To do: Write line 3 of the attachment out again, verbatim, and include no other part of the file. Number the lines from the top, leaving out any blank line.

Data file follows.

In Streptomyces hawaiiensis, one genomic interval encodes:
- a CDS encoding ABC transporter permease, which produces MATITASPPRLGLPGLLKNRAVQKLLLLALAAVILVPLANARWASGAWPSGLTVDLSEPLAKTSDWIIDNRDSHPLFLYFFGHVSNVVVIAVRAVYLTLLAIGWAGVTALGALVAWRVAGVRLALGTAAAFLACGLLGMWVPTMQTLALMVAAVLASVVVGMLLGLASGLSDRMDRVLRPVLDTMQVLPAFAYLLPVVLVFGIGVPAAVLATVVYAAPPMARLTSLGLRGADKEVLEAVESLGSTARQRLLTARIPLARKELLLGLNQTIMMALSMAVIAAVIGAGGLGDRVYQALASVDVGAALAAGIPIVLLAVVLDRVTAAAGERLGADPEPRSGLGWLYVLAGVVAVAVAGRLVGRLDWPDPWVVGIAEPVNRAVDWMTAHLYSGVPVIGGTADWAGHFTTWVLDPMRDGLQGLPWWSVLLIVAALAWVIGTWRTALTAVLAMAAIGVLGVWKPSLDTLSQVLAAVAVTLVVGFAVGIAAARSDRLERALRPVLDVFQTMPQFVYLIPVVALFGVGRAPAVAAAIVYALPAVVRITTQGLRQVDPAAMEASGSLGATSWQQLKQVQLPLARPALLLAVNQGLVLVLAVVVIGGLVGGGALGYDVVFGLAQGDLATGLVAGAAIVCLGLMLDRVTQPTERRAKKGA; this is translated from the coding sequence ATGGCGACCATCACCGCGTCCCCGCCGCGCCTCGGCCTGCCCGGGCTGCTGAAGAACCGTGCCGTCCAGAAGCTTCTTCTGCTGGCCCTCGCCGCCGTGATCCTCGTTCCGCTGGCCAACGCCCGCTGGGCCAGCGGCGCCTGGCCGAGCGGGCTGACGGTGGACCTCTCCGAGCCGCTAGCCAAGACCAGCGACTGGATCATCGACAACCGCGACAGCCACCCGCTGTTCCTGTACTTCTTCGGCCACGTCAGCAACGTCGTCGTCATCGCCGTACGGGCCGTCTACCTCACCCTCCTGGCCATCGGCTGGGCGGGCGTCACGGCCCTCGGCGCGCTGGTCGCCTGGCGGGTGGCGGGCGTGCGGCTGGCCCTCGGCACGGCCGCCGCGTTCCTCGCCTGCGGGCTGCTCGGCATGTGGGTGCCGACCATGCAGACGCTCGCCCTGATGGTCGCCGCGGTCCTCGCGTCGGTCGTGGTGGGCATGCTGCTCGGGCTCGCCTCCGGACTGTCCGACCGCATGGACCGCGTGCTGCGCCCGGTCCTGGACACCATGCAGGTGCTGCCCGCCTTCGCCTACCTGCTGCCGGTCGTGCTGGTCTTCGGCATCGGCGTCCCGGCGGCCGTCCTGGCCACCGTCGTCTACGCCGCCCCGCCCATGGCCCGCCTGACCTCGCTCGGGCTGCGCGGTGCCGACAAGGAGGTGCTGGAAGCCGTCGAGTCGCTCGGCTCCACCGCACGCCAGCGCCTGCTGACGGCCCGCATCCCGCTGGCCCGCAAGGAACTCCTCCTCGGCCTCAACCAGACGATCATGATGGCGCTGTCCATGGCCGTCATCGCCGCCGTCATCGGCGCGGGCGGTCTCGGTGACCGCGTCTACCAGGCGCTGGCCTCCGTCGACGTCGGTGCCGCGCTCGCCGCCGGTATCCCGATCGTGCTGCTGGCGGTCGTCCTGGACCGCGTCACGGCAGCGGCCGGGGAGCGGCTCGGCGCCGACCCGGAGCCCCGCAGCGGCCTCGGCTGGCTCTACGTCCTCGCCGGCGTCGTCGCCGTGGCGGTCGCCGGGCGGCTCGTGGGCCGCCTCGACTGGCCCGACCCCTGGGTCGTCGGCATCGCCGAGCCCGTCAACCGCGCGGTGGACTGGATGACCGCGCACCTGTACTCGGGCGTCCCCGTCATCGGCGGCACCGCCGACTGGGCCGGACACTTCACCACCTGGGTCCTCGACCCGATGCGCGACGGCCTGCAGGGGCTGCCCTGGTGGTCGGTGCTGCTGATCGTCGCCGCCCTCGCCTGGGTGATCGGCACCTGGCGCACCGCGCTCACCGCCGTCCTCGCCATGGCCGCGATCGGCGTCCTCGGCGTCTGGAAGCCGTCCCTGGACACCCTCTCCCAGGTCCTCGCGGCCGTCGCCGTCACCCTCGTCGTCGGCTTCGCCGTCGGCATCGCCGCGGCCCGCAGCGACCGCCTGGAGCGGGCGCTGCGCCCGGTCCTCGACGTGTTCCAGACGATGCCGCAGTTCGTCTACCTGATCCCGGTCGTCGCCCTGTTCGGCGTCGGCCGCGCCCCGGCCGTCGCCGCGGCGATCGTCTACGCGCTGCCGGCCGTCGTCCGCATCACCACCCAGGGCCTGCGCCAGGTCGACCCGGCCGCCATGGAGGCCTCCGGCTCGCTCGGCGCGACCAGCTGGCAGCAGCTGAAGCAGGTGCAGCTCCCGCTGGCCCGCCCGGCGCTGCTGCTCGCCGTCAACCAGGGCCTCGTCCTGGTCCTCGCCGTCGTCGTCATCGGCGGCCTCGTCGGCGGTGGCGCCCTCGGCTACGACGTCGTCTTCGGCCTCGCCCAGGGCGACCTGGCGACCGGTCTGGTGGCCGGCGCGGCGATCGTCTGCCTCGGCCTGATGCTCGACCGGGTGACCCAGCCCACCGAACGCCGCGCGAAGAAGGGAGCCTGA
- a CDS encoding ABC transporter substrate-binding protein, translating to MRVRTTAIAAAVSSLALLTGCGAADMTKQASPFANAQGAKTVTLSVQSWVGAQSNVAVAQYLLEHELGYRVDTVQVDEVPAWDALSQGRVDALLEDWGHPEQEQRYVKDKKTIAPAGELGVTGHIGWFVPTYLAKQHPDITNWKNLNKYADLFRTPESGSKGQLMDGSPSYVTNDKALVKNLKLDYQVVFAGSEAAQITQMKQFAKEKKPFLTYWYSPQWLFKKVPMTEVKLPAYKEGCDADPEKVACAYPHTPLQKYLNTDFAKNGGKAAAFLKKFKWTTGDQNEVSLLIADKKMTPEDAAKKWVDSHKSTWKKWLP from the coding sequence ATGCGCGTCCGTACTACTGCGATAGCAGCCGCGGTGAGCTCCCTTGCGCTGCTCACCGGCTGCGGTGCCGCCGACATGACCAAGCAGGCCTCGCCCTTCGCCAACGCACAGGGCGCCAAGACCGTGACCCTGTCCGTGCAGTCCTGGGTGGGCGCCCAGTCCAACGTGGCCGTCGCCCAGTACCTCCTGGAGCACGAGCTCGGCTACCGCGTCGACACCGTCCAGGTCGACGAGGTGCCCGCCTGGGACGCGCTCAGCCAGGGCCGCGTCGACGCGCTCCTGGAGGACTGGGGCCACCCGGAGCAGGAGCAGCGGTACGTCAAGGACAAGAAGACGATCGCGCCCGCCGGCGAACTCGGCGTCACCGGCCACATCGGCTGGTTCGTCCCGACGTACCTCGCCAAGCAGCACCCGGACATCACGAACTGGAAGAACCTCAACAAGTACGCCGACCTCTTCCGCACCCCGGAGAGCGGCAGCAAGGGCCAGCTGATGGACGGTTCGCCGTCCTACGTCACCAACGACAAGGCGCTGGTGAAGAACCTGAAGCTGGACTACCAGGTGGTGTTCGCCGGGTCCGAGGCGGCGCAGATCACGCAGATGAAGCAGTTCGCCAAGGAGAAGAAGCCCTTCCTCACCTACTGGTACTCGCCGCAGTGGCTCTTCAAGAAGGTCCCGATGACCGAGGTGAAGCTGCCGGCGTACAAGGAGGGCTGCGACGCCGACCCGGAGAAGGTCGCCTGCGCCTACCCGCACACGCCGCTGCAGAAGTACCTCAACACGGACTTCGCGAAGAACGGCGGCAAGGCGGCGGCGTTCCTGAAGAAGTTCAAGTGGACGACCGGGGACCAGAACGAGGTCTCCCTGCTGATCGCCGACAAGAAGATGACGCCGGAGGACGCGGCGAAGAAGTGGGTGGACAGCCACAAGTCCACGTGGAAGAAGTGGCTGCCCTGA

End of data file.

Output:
- a CDS encoding ABC transporter substrate-binding protein, translating to MRVRTTAIAAAVSSLALLTGCGAADMTKQASPFANAQGAKTVTLSVQSWVGAQSNVAVAQYLLEHELGYRVDTVQVDEVPAWDALSQGRVDALLEDWGHPEQEQRYVKDKKTIAPAGELGVTGHIGWFVPTYLAKQHPDITNWKNLNKYADLFRTPESGSKGQLMDGSPSYVTNDKALVKNLKLDYQVVFAGSEAAQITQMKQFAKEKKPFLTYWYSPQWLFKKVPMTEVKLPAYKEGCDADPEKVACAYPHTPLQKYLNTDFAKNGGKAAAFLKKFKWTTGDQNEVSLLIADKKMTPEDAAKKWVDSHKSTWKKWLP from the coding sequence ATGCGCGTCCGTACTACTGCGATAGCAGCCGCGGTGAGCTCCCTTGCGCTGCTCACCGGCTGCGGTGCCGCCGACATGACCAAGCAGGCCTCGCCCTTCGCCAACGCACAGGGCGCCAAGACCGTGACCCTGTCCGTGCAGTCCTGGGTGGGCGCCCAGTCCAACGTGGCCGTCGCCCAGTACCTCCTGGAGCACGAGCTCGGCTACCGCGTCGACACCGTCCAGGTCGACGAGGTGCCCGCCTGGGACGCGCTCAGCCAGGGCCGCGTCGACGCGCTCCTGGAGGACTGGGGCCACCCGGAGCAGGAGCAGCGGTACGTCAAGGACAAGAAGACGATCGCGCCCGCCGGCGAACTCGGCGTCACCGGCCACATCGGCTGGTTCGTCCCGACGTACCTCGCCAAGCAGCACCCGGACATCACGAACTGGAAGAACCTCAACAAGTACGCCGACCTCTTCCGCACCCCGGAGAGCGGCAGCAAGGGCCAGCTGATGGACGGTTCGCCGTCCTACGTCACCAACGACAAGGCGCTGGTGAAGAACCTGAAGCTGGACTACCAGGTGGTGTTCGCCGGGTCCGAGGCGGCGCAGATCACGCAGATGAAGCAGTTCGCCAAGGAGAAGAAGCCCTTCCTCACCTACTGGTACTCGCCGCAGTGGCTCTTCAAGAAGGTCCCGATGACCGAGGTGAAGCTGCCGGCGTACAAGGAGGGCTGCGACGCCGACCCGGAGAAGGTCGCCTGCGCCTACCCGCACACGCCGCTGCAGAAGTACCTCAACACGGACTTCGCGAAGAACGGCGGCAAGGCGGCGGCGTTCCTGAAGAAGTTCAAGTGGACGACCGGGGACCAGAACGAGGTCTCCCTGCTGATCGCCGACAAGAAGATGACGCCGGAGGACGCGGCGAAGAAGTGGGTGGACAGCCACAAGTCCACGTGGAAGAAGTGGCTGCCCTGA